The International Monetary Fund has issued a stern warning to governments across the globe, imploring leaders to enact “wartime policy measures” for economies to survive the looming deep recession.
The call to arms comes as the Australian share market plunged yet again, slumping nearly 3 per cent by midday as the coronavirus pandemic grinds industries to a halt.
The international organisation wants policymakers to pull the trigger on “exceptional support” to help the suddenly unemployed avoid homelessness and deploy industries to produce supplies to properly stock health professionals on the frontline.
It expects the “war” phase of the pandemic to rage for up to six months before entering a “post-war recovery” when the epidemic is brought under control by vaccines but financial pillars will remain battered and bruised.
“The success of the pace of recovery will depend crucially on policies undertaken during the crisis,” IMF economists wrote in a blog post.
“If policies ensure that workers do not lose their jobs, renters and homeowners are not evicted, companies avoid bankruptcy, and business and trade networks are preserved, the recovery will occur sooner and more smoothly.”
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The Washington-based group said the current crisis is unique to other financial downturns because its dramatic weakening isn’t driven by demand but by “unavoidable consequence of measures to limit the spread of the disease”, similar to the disruption of a violent international conflict.
Along with the United Kingdom and Canada, Australia has committed to major investments to support the spluttering economy and struggling workforce including a $130 billion wage subsidy package.
The ASX followed US stocks to record significant losses today after the major economy warned the death toll from the pandemic could be as high as 200,000.
At noon Sydney time, the banks, property and industrial stocks were among the biggest losers as the market followed up Wednesday’s 3.58 per cent rise with a steep decline. Commonwealth Bank shed 4.41 per cent to $60.86 as it announced it will make a one-time payment to all customers who are receiving a home loan deferral because of the coronavirus.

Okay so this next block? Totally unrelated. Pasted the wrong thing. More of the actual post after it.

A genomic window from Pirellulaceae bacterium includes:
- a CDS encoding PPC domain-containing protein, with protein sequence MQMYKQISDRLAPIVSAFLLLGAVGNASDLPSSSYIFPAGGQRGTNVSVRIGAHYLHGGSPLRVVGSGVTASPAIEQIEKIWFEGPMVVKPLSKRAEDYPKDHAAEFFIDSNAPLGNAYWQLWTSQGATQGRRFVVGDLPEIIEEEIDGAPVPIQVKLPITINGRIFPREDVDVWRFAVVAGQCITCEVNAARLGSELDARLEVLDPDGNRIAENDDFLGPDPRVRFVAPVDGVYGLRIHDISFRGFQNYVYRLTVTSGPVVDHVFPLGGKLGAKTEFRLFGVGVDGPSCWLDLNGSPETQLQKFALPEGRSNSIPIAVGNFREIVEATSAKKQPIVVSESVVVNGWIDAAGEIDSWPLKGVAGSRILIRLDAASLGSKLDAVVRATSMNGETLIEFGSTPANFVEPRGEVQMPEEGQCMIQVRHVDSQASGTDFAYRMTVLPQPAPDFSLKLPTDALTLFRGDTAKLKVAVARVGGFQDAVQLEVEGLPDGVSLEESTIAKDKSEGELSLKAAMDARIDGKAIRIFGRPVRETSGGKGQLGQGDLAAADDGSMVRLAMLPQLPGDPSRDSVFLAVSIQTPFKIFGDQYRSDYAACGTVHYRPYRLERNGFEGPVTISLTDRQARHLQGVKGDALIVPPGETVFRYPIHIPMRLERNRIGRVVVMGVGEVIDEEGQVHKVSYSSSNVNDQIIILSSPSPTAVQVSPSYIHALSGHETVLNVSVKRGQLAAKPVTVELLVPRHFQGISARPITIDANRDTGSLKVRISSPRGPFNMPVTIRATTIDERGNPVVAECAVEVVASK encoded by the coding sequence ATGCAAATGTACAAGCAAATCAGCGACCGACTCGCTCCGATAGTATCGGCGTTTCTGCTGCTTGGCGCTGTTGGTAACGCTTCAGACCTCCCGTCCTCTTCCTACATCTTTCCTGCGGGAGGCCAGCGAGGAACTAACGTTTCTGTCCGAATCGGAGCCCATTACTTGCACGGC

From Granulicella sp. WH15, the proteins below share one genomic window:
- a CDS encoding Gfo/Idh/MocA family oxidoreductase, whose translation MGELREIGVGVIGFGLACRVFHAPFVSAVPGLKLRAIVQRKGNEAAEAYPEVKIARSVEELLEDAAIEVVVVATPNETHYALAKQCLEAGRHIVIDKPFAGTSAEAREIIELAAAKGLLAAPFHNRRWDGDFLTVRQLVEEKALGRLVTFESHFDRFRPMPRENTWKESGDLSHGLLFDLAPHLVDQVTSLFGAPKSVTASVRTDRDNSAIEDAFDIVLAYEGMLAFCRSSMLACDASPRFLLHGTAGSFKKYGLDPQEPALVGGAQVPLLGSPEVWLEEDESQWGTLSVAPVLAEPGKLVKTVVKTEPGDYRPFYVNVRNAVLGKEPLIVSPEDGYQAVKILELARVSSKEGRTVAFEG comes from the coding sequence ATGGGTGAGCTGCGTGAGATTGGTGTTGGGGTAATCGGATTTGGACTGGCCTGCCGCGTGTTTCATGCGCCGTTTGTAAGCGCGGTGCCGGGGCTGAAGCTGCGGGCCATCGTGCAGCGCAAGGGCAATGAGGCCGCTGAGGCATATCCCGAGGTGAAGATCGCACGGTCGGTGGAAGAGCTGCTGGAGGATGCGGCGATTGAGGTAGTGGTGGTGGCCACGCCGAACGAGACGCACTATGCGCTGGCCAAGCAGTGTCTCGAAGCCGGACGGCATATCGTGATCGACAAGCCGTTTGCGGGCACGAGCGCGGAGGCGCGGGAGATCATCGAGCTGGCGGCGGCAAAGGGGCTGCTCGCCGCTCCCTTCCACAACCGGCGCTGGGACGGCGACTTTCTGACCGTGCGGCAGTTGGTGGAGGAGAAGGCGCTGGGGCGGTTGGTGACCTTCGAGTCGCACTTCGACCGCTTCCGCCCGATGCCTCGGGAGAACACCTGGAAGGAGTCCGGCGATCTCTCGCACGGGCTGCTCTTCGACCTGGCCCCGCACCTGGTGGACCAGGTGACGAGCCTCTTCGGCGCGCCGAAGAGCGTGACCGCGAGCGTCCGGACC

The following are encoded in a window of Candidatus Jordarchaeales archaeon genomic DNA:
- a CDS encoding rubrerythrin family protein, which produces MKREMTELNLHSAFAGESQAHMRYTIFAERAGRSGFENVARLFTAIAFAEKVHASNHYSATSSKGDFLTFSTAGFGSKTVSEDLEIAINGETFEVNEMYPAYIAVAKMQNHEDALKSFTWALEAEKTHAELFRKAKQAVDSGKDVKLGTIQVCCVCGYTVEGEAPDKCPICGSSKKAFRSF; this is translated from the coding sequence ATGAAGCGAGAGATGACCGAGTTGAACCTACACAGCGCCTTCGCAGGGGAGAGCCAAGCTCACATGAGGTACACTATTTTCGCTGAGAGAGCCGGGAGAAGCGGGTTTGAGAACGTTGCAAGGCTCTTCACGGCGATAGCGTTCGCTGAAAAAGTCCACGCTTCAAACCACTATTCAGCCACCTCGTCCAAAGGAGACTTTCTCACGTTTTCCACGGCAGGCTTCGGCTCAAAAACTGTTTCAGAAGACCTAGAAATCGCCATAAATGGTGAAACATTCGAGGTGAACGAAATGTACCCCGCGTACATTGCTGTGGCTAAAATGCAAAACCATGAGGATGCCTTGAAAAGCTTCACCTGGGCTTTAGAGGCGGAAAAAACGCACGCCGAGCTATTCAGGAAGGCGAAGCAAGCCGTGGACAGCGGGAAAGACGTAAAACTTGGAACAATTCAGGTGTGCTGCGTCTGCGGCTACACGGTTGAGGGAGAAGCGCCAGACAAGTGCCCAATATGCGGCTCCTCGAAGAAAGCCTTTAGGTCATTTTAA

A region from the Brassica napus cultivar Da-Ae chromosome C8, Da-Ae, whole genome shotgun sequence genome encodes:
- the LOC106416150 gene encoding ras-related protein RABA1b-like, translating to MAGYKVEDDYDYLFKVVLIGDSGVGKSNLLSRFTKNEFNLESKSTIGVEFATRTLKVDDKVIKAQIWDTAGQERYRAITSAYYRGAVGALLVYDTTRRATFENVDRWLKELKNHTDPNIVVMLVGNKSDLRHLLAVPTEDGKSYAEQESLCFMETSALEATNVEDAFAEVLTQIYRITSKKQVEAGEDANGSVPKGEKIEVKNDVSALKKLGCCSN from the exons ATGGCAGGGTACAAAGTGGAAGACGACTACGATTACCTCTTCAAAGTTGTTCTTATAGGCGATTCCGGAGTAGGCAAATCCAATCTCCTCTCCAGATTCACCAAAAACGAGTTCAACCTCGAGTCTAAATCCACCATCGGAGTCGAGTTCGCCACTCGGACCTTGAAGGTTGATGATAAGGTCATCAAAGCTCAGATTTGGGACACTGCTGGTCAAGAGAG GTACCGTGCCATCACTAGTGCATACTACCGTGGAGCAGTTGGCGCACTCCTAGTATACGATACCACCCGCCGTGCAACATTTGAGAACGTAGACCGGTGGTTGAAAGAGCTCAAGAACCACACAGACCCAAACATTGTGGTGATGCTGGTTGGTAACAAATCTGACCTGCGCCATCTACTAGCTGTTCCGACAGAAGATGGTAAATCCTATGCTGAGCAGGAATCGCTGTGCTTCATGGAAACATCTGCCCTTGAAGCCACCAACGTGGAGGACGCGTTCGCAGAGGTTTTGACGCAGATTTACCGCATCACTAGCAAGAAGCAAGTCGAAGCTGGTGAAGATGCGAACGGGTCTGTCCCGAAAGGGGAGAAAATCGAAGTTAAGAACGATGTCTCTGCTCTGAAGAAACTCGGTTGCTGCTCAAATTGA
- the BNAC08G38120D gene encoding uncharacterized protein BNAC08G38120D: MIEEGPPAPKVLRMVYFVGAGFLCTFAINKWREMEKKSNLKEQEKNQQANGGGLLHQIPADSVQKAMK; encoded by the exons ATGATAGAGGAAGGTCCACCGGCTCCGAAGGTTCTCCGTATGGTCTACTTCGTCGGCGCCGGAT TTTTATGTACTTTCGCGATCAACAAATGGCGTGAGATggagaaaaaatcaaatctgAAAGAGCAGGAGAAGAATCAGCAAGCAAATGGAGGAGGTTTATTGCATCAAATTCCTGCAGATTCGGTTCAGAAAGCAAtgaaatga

Westpac shares fell 5.03 per cent to $15.86 after revealing it would make Peter King’s interim chief executive appointment a permanent one.
NAB dropped 5.72 per cent to $15.98 and ANZ fell 5.87 per cent to $16.05. Also in banking news this morning, the Reserve Bank of New Zealand announced Australia’s big four banks won’t be able to receive dividends from their Kiwi subsidiaries during the coronavirus pandemic.
Macquarie Group dropped 3.63 per cent to $86.05, while insurers QBE and Suncorp both fell around eight per cent.
Property managers Scentre Group, Stockland, Vicinity Centres, Goodman and GPT Group pared earlier losses, but they were still down between 0.3 per cent and 3.8 per cent at midday.
Toll road manager Transurban shed another four per cent to $11.76. Health giant CSL fell 1.75 per cent to $301.66, while Telstra dropped 2.5 per cent to $3.12.
For the big miners, Rio Tinto lost 2.69 per cent to $86.02 and BHP fell 2.65 per cent to $29.43 as metals prices come under more pressure amid falling demand.
Gold miners Newcrest, Northern Star and Evolution bucked the trend with rises of between 2.5 per cent and five per cent as investors turn to the safe haven precious metal.
Supermarket Woolworths dipped 1.72 per cent to $35.39, but rival Coles provided a rare splash of green on the market with a 1.7 per cent rise to $16.10. For energy stocks, Santos, Origin and Oil Search rose by between 1.12 per cent and 2.4 per cent by noon.
One of the few bright spots on the market was IDP Education with its shares up almost 26 per cent to $14.52 after it announces the successful completion of a $225 million Institutional Placement.
— with AAP